Medicines in this family include Flexeril, Robaxin, Skelaxin, and Soma. The most common side effect is drowsiness. If drowsiness occurs, the medicine should be taken only in the evening if it helps, so it doesn't interfere with driving or concentration. The drowsiness side effect may be useful at night if it helps improve sleep.
Medicines in the antispasticity category can be considered "muscle relaxants" and be used to treat pain. These meds, ie Baclofen, Zanaflex, can help spasticity in those with certain conditions that result in pathological increased muscle tone. Fibro doesn't cause this, but these meds seem to help some with fibro by working on central nerve pathways to reduce pain.
So sorry you've had those leg injuries that put you at a low activity level. Hopefully your bones have healed. Any nerve damage needs to be evaluated. Your doctor may want to do nerve testing (called electrodiagnostic teating) to evaluate any nerve damage, and to determine if any damage is repairing itself.
Any nerve damage and associated weakness, numbess, or pain has to be factored into your PT program when planning your treatment goals.
You're right about overdoing it as a risk for fibro-flare, but don't assume you will automatically flare-up when you begin your PT program. Another risk for flares is "underdoing it" which you experienced when you had to lower your activity level after your fractures. Fibro doesn't like any change from what it's used to activity-wise, whether it's too much activity or too little activity, compared to the usual baseline. And with any change it doesn't like, it talks to us...painfully.
It sounds like you made it through the "underactivity" phase without a flare-up, so if that's the case so far, good job!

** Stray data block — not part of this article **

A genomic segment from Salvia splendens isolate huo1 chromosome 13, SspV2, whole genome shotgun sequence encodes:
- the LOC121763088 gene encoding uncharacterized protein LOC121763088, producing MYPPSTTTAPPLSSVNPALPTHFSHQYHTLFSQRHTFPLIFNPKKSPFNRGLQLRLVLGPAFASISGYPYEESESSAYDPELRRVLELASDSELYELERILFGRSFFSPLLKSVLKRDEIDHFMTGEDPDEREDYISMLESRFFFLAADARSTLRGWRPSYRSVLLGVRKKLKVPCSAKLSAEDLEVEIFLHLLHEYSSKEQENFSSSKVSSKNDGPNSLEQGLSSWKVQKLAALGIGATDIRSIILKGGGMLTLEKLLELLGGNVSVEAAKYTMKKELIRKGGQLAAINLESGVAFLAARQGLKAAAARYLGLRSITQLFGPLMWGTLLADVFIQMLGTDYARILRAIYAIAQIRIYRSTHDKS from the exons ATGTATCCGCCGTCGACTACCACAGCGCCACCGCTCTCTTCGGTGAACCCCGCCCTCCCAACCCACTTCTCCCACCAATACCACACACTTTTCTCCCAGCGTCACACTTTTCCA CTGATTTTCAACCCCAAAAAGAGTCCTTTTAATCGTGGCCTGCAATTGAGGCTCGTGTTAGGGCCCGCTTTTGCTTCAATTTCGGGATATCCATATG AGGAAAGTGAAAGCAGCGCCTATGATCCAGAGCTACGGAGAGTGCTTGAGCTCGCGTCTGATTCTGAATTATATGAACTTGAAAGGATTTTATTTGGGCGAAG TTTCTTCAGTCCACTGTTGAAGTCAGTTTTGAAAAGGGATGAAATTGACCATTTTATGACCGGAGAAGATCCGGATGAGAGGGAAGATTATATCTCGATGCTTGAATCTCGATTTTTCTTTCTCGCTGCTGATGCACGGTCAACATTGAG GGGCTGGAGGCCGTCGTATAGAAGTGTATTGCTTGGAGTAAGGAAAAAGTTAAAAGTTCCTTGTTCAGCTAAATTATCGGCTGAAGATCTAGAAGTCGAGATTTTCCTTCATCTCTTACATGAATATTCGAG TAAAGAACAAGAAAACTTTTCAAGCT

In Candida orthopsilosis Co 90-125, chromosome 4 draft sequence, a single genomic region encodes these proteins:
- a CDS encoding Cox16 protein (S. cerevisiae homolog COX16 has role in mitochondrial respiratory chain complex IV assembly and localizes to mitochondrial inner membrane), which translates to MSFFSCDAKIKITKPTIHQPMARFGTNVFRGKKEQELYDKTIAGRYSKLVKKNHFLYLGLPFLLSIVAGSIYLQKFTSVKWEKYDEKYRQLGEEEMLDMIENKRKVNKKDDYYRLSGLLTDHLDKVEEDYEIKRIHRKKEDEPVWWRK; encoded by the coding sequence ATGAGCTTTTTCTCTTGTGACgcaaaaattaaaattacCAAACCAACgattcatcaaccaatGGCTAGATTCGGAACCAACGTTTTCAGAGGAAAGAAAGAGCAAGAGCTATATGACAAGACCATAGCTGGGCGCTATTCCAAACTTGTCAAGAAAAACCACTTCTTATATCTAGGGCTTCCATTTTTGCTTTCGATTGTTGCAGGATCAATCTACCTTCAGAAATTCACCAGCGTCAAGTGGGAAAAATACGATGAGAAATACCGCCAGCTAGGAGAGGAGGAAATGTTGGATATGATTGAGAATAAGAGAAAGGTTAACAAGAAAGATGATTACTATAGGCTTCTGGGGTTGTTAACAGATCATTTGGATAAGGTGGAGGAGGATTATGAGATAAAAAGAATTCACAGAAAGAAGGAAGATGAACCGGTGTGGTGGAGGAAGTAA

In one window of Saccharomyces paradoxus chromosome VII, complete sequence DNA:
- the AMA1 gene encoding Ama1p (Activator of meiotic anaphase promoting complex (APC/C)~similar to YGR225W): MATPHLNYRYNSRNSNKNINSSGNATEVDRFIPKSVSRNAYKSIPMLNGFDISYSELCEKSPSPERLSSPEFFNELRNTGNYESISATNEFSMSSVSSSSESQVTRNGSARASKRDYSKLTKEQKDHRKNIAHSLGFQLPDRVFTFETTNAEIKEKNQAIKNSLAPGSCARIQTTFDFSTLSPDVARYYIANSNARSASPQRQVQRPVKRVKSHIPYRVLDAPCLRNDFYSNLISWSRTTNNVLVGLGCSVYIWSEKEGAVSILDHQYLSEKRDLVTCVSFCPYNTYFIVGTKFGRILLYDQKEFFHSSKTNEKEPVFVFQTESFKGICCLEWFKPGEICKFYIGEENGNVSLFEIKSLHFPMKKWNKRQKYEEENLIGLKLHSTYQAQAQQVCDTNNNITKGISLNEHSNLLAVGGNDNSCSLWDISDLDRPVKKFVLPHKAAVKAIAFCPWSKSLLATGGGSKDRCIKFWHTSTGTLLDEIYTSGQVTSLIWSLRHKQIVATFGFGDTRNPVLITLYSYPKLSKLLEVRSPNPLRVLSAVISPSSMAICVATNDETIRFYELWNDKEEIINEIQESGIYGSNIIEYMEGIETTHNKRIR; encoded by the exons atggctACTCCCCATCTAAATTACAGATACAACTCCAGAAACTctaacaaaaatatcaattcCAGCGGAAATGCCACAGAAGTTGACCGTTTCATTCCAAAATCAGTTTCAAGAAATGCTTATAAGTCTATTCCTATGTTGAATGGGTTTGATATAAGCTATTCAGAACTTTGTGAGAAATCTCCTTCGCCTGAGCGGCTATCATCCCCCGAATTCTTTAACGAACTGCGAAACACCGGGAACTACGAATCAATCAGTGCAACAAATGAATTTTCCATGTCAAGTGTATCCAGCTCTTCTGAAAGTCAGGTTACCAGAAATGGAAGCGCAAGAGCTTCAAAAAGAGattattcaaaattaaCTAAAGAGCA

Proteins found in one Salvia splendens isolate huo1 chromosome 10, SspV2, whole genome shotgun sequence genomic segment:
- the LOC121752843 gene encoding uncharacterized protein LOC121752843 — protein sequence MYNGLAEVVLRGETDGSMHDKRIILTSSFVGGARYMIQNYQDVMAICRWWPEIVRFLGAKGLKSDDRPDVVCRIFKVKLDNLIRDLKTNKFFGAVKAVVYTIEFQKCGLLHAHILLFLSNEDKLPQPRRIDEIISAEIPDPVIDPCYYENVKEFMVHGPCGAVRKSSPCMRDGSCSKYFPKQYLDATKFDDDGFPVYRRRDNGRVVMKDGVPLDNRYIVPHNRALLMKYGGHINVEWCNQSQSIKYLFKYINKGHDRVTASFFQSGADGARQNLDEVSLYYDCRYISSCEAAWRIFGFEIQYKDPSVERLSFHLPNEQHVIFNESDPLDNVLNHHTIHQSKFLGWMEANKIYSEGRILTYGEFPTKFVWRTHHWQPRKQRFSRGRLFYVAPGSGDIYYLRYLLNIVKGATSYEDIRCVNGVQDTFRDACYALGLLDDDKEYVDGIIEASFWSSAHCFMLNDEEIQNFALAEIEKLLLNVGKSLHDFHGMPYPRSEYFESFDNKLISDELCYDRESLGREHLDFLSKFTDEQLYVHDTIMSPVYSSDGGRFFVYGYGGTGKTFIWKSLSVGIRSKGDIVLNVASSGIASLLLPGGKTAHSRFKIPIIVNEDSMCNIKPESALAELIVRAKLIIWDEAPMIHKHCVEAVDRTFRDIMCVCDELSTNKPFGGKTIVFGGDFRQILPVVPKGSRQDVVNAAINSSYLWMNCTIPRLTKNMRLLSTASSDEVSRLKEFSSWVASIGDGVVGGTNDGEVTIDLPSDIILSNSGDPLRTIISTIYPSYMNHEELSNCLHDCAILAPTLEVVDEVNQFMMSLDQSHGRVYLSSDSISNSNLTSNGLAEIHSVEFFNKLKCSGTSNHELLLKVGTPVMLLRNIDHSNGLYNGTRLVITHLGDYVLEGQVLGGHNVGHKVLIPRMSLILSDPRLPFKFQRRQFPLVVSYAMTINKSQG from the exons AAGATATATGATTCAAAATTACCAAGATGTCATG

I believe the best way to reduce the flare-up risk when you begin to intrduce more activity into your fibro world is to progress your overall activity gradually with frequent rest /recovery periods.
Your PT prescription will already have this strategy built into it, even though it may not be specifically addressing your fibro. You will probably begin therapy gradually, 2-3 times a week, so you have rest days in between therapy. Your emphasis will be gradually regaining strength, stamina and ambulation abilities. Hopefully as you continue with your leg PT program, your fibro will be cooperative and "goes along" with the progress you will make.
It would be great if your physical therapist was knowledgable in fibro. Usually the PT script has to be written for only one problem at a time, in your case, for your leg injuries. But if your fibro should flare-up in areas other than your legs, then perhaps your PT would be able to incorporate some measures to address the fibro flare. There are restricitions based on treatment times, insurance coverage, number of areas/diagnoses treated that may limit what you can actually have done for a fibro flare while treating for your leg conditions.
But if you and your therapist are aware of all this, then I think your proactive strategy will enable you to quickly notice any percolating flare-up and take measures to comfort the affected fibro areas and hopefully prevent a full blown flare-up. Be thinking about modalities (such as heat, ice, electric stim, water), massage/soft tissue work, meds, stretches and anything that works for you.
Good luck with your reactivation project! Work with your doctors and therapists. I'm confident you will do great.